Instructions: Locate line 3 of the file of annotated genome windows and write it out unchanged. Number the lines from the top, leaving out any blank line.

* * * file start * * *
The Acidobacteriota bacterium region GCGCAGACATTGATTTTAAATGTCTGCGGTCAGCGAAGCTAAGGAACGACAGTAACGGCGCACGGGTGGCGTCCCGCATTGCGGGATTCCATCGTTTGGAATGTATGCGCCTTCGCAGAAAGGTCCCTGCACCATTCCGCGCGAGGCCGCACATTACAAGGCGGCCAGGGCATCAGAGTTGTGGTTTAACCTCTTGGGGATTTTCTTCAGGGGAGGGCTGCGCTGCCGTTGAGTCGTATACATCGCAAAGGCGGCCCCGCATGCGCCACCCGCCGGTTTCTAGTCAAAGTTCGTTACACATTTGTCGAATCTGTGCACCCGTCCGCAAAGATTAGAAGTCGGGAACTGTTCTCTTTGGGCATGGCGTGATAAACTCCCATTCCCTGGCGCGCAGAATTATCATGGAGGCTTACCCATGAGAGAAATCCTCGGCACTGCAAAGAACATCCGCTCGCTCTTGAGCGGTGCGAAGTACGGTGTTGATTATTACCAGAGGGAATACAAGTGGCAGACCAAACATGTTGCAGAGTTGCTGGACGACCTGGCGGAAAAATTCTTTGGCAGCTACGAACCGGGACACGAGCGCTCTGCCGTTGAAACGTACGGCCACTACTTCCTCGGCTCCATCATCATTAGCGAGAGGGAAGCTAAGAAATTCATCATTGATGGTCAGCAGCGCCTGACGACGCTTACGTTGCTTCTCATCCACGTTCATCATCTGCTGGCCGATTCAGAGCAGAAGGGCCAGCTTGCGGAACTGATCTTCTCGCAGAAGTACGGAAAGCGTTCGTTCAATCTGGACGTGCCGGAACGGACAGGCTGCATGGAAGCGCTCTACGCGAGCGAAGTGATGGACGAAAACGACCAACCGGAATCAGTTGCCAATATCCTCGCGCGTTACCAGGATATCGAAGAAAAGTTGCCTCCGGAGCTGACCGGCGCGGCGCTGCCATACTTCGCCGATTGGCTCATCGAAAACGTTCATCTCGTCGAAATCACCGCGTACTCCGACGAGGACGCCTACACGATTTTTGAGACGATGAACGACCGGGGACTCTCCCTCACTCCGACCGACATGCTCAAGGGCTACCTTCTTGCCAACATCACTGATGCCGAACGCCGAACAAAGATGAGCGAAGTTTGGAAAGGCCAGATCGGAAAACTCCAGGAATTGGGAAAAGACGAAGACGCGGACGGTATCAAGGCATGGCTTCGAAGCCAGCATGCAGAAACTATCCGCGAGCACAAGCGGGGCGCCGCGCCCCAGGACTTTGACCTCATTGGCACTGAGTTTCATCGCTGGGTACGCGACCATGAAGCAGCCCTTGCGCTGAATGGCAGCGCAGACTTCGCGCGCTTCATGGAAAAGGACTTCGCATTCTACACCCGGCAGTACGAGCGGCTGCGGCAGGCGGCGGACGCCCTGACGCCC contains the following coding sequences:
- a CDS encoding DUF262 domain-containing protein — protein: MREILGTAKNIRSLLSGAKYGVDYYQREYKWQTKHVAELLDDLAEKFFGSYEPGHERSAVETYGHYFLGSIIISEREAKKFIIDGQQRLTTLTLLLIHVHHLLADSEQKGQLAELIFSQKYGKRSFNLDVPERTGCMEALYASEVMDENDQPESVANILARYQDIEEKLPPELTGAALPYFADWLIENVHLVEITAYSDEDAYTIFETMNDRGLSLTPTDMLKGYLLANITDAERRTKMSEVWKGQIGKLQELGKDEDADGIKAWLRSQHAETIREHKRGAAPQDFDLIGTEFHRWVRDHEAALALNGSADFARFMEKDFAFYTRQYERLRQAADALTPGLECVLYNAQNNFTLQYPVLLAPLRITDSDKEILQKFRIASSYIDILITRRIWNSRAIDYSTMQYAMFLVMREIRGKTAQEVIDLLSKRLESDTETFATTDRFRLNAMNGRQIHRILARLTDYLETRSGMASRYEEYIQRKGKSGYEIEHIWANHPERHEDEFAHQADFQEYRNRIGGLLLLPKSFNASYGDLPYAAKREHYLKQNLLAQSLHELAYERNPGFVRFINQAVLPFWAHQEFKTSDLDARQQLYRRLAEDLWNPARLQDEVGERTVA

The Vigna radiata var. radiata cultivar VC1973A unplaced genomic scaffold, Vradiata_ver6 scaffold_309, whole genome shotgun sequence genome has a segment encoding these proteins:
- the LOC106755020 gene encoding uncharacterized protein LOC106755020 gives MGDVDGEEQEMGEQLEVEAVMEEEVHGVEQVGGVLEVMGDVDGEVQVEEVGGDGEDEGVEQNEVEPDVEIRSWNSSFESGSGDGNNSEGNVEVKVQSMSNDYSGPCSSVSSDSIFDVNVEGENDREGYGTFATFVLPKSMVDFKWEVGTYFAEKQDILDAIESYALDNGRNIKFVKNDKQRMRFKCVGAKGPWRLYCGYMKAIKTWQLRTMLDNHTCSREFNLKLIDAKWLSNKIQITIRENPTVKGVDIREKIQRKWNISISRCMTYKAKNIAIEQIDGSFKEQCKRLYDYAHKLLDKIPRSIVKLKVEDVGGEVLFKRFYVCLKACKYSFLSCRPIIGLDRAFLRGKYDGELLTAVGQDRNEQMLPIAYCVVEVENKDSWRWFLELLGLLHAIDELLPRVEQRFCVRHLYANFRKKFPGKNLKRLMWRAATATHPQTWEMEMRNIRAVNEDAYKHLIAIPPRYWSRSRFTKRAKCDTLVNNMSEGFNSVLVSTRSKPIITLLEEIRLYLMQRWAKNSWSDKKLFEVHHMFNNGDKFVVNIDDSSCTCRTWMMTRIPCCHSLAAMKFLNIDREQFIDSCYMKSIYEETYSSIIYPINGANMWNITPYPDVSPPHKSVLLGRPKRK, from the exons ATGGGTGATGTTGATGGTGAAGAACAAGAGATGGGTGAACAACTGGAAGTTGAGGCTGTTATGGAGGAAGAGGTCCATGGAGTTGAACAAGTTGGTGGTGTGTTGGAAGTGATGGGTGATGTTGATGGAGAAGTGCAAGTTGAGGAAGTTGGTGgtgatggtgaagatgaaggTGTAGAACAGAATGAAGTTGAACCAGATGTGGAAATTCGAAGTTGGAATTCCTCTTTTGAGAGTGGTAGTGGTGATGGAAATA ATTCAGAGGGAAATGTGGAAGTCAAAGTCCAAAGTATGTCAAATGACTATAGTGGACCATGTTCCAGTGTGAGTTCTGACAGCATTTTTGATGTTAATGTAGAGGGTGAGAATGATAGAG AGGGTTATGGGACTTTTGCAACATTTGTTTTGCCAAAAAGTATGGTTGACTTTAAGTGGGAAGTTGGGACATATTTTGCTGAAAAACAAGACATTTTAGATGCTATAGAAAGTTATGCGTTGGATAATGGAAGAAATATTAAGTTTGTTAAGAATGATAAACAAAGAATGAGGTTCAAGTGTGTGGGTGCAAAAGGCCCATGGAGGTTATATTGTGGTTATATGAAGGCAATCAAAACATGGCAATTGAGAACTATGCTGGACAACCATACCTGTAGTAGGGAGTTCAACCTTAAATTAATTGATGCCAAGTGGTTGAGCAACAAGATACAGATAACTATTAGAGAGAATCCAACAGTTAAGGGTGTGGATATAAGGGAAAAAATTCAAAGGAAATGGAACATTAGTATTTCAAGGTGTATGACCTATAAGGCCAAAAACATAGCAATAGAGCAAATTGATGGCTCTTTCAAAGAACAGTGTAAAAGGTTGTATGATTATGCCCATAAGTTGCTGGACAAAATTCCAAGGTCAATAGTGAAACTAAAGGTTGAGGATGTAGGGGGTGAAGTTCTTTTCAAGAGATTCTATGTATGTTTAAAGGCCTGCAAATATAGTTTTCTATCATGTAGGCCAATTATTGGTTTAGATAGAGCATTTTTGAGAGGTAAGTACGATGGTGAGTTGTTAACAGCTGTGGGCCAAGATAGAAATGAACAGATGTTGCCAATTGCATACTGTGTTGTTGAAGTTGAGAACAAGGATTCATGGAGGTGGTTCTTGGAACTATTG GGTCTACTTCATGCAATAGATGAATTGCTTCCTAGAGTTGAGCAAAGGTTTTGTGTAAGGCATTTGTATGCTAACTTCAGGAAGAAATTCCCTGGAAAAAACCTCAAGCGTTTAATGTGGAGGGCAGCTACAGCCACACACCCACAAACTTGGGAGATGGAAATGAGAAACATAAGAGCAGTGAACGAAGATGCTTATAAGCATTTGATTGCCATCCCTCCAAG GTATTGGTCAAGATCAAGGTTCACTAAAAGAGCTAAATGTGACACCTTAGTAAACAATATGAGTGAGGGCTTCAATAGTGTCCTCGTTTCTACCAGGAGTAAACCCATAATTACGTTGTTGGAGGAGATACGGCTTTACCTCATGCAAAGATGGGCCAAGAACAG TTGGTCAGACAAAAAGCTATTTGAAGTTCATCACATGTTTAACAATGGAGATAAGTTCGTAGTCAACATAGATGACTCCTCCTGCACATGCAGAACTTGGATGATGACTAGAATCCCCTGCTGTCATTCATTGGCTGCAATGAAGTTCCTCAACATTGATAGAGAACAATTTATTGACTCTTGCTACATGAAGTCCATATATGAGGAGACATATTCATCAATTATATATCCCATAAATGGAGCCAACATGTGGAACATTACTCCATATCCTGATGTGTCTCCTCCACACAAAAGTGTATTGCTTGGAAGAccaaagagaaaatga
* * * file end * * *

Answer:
The Vigna radiata var. radiata cultivar VC1973A unplaced genomic scaffold, Vradiata_ver6 scaffold_309, whole genome shotgun sequence genome has a segment encoding these proteins: